I Appreciate My Pastors

 

Here’s a quick blog to remind us that October is Pastor Appreciation month. Frankly, it feels a tad weird to be writing this being that I am currently serving with my church as a pastor. But, it is important to understand that pastors also need pastoring, and I am very grateful to God for the pastors he has placed in my life along the way. As a matter of fact, I was blessed today with the opportunity to play some golf with one of those special pastors.

If you are wondering why there needs to be a specific, calendared time to honor and show appreciation to pastors, let me encourage you with these few words.

First of all, the desire to be appreciated is not absent in the hearts of pastors. They are just as encouraged and filled with joy as the next person when someone shares their appreciation for the work they do. Simply put, it just feels good to know someone is noticing your efforts and is thankful for your faithfulness to do your job well. Make no mistake, pastors’ motives behind their work is never to be about gaining the appreciation of men…but that doesn’t mean they have to shun genuine honor and appreciation when it is given.

Also, God is clear in his word that those who serve in the role of pastor should be shown appreciation and honor. 1 Timothy 5:17 says, “Let the elders (pastors) who rule well be considered worthy of double honor, especially those who labor in preaching and teaching.” Yes, that does mean that pastors are instructed and expected to lead well. But, it also very plainly points to the role of all believers to show their pastors the honor and appreciation of which they are worthy.

In my time on this earth, it has been a real privilege to count several men who have pastored me. God has used these men to greatly influence my life, and to continually point me towards Him. They have served and lead well as pastors, and today I am praying God’s blessings on them, their families, and their ministries.

If you go to church…you’re doing it wrong.

 

I’m sure this statement might seem odd at first glance, “If you go to church, you’re doing it wrong.”

Truth is, the “church” never has been and never will be a place or a thing. From the time Jesus instituted the church, it has always been a people. In fact, the original Greek word for church is “ekklesia”, and it means those who are called out, or an assembly or meeting of those who are called out. Most frequently in the New Testament the word is used to describe a gathering or group of people who have professed their belief in Jesus and are meeting together to worship him.

So, you and I (as followers of Jesus Christ) are the church. And, if you are a faithful follower, you are most assuredly actively practicing and growing in your faith as part of a local church somewhere relatively close to your home. To keep from getting into a whole universal church discussion, we’ll stick to the idea of a local church.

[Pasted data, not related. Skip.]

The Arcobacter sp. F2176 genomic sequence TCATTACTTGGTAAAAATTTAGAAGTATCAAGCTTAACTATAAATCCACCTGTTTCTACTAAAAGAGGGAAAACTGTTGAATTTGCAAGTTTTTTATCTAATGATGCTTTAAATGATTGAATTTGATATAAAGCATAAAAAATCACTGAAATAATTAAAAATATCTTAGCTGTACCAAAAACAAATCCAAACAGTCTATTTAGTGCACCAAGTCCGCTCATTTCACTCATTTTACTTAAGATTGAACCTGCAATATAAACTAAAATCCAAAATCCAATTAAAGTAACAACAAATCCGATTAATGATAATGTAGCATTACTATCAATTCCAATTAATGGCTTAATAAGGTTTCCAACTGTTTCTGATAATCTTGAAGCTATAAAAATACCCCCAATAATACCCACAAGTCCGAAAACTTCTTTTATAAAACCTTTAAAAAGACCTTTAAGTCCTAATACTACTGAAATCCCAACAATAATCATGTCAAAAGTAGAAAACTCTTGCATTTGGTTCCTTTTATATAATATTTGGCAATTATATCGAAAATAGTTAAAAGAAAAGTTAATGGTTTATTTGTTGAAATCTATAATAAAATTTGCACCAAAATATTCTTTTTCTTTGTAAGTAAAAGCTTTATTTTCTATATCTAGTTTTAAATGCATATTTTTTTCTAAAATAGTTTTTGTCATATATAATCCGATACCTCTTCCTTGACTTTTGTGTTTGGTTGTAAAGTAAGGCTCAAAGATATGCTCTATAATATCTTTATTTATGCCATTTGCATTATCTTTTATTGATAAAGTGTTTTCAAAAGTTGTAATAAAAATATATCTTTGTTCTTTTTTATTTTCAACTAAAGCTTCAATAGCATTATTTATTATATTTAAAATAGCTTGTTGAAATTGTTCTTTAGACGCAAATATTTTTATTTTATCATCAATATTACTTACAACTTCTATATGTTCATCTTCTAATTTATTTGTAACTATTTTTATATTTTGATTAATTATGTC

As part of a local church body of believers in Jesus Christ, you are the church no matter where you find yourself. When you gather together for meetings or services, you are the church. When you leave that gathering, and go your separate ways, you are still the church. Paul tells us that “we are ambassadors for Christ, God making his appeal through us” in 2 Corinthians 5:20. God intends that his appeal, through our lives, will happen on a 365 day a year, 24 hours a day basis.

So, why is it necessarily doing it wrong if we simply “go to” church? It’s wrong, because you and I are truly the church, and because “church” is not a place we go or a thing we do. It is something we are, and there is no time-out or pause in God’s plan to use his church. When we say that we are “going to church” or we point at a building and say, “that’s the church we go to”, we minimize the universal importance of Jesus’ church.

Interestingly enough, this past weekend a popular pastor tweeted that church was “off to a good start this weekend.” While most pastors clearly know and understand that the people are the church, many still misappropriate the use of the word. My supposition here is that our personal vernacular plays an integral part in us living out what we believe. Our word choice and usage begin to shape or reshape our thinking, and our thinking leads to our practical living.

If we simply “go to” church, it becomes very easy for an unhealthy disconnect to develop in our beliefs and our practices in our daily lives. Unhealthy, because we tend to live a certain way when we are “at church”, and totally different when on our own. Placing your faith and trust in Jesus Christ, and inviting him to be Lord and Savior in your life is a complete takeover, with no room for disconnects in our faith & practice.

Try it out for yourself in the coming days. Use the phrases “church services, church family, and church building/campus” instead of the default “church”. See if it doesn’t begin to make you consider what you are saying, and build a growing understanding of what it is to be the church. Let your heart be overjoyed by the concept of “going to meet with the church” rather than simply going to church.

Remember, always, that you are the church, and make that amazing truth part of your life every single day.